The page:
Racing: Evans causes a stir with Panther's double-take

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The Independent Online
The RSPCA has criticised the plan by the trainer David Evans to run a horse called Panther in two races at Wolverhampton this afternoon. John Cobb considers whether the welfare organisation is being over-sensitive.

It is a mess and one that will draw attention to racing in a way that the sport's rulers could well do without, but is there any great need to fret about the welfare of Panther, a gelding who is declared to run in two races at Wolverhampton today?

The Jockey Club's concern yesterday was whether the horse's trainer, David Evans, was about to break any rules, but it seems that he will be in trouble only if he does not fulfil his commitments to run the horse rather than if he does.

The Club's spokeswoman, Julia Cook, said: "If he runs the horse in both races there is no rule to stop him. But if he doesn't run in both he will be fined, under rule 144 (ii)."

The RSPCA's worries did not concern the Jockey Club's rules and sub-sections. "We think it is totally unrealistic to expect a horse to run in two races on the same day and, in effect, almost within an hour," its spokeswoman, Justine Pannett, said.

"We think the question is not `am I going to get fined?' but about the horse's welfare."

Evans has entered the seven-year-old Panther in the 1.55 race and the 3.00 race and is keen to let him take his chance in both. He admits that he had expected the gelding to be eliminated from the second race, the Dudley Handicap, so he also declared him yesterday morning for the Dunston Claiming Stakes.

When the two races were heavily oversubscribed both were divided at the overnight stage, leaving Panther in the field for each contest.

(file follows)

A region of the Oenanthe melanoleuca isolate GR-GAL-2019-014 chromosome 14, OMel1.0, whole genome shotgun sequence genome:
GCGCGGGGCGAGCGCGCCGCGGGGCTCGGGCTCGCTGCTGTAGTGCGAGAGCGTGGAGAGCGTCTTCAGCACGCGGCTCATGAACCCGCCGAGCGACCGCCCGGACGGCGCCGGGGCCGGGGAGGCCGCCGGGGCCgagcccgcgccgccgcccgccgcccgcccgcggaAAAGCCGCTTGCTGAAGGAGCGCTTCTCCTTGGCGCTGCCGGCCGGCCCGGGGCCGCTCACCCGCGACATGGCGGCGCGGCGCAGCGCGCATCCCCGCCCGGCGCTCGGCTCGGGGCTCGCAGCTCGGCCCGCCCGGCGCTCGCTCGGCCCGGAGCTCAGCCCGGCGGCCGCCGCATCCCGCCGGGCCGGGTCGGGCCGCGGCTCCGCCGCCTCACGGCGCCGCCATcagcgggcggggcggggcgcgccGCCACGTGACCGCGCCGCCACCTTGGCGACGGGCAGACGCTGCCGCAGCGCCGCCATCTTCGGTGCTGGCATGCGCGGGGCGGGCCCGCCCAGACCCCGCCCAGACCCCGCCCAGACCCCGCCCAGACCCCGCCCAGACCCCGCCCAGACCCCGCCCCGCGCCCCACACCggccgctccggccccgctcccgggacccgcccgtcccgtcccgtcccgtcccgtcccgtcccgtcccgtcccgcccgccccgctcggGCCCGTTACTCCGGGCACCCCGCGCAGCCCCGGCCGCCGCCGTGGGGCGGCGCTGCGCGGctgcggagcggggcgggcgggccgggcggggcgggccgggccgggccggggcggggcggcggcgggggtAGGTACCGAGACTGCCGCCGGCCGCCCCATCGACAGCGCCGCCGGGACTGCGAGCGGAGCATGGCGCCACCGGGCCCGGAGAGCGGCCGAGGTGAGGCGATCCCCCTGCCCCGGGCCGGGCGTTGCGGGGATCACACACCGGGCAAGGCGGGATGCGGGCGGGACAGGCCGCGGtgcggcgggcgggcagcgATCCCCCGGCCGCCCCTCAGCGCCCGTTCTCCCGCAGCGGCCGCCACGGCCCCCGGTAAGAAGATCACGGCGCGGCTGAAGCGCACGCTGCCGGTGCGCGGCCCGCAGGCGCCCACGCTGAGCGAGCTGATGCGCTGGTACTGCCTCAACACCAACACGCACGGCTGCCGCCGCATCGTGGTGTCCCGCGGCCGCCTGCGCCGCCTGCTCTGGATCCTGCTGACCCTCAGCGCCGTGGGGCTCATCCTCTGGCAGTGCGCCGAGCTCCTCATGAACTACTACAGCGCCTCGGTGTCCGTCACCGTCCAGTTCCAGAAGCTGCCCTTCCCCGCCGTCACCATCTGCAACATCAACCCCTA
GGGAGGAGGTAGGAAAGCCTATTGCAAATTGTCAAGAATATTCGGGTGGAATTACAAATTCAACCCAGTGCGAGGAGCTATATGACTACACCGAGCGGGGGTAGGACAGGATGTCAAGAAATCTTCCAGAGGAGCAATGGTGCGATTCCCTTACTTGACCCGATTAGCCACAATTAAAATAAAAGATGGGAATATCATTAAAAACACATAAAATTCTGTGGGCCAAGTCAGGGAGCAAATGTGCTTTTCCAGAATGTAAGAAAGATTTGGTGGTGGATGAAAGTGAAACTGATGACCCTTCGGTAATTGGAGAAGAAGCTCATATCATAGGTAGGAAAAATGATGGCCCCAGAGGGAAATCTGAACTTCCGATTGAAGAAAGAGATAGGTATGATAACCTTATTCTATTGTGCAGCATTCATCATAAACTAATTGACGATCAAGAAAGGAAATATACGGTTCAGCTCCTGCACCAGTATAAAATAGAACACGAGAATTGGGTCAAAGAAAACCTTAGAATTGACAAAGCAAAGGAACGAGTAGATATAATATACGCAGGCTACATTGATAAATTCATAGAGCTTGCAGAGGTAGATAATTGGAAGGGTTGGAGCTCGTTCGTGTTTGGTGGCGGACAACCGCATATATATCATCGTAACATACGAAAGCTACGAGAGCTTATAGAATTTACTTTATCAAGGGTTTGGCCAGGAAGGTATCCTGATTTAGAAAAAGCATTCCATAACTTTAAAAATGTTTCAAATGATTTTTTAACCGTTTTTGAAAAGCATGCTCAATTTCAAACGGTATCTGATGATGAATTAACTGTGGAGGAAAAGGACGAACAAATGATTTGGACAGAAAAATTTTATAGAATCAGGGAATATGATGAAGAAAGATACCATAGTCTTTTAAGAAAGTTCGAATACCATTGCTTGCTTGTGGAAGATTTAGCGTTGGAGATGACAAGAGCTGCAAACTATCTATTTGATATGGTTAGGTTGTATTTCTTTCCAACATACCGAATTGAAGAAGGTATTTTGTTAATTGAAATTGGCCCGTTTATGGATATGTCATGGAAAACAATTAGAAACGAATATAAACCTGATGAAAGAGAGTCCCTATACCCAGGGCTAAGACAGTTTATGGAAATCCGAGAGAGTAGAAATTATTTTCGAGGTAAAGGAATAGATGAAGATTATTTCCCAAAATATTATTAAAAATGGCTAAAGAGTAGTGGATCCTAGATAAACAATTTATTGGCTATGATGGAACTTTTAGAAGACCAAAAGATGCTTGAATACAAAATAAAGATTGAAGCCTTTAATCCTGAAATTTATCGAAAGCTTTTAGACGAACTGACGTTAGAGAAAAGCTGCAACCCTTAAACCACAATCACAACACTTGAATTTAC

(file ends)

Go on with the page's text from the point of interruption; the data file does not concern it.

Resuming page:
"He will probably run in both," Evans said. "I hadn't planned it this way but we declared him twice to get a run and he will run in the claimer and then we will see how he is.

"He is a lazy horse and we will get fined if we take him out of one of the races so he will probably run in both."

Panther's laziness is probably the key to whether or not he will suffer from the experience. If he has had enough after the first race then there is very little that his jockey, Danny Wright, will be able to do to persuade him to exert himself. The rules that insist that the horse must run may be strict, but the regulations concerning use of the whip are even tighter.

Then there is the distances of the races contested, six furlongs and then seven furlongs. Both fall within the sprinting category and the total distance that Panther will cover is around only about half the journey that the jumpers will travel in the second race at Ascot.

Panther is no stranger to hard work having run 85 times in a career which started in 1992 and in which he has won seven races. None of those wins have come this season, however, and his slowness is probably as much to do with his unwillingness to exert as it is to his lack of ability.

Running more than once in a day used to be a common occurrence. Until the Jockey Club rules were altered in 1930, the owner of a horse which had dead-heated could challenge the other to a run-off. If the challenge was turned down then the instigator of the challenge took all the prize.

The last dead-heat to be run-off was in a selling handicap at Newbury in June, 1930.

RICHARD EDMONDSON

NAP: Ela Agapi Mou

(Ascot 3.40)

NB: Aller Moor

(Ascot 1.35)

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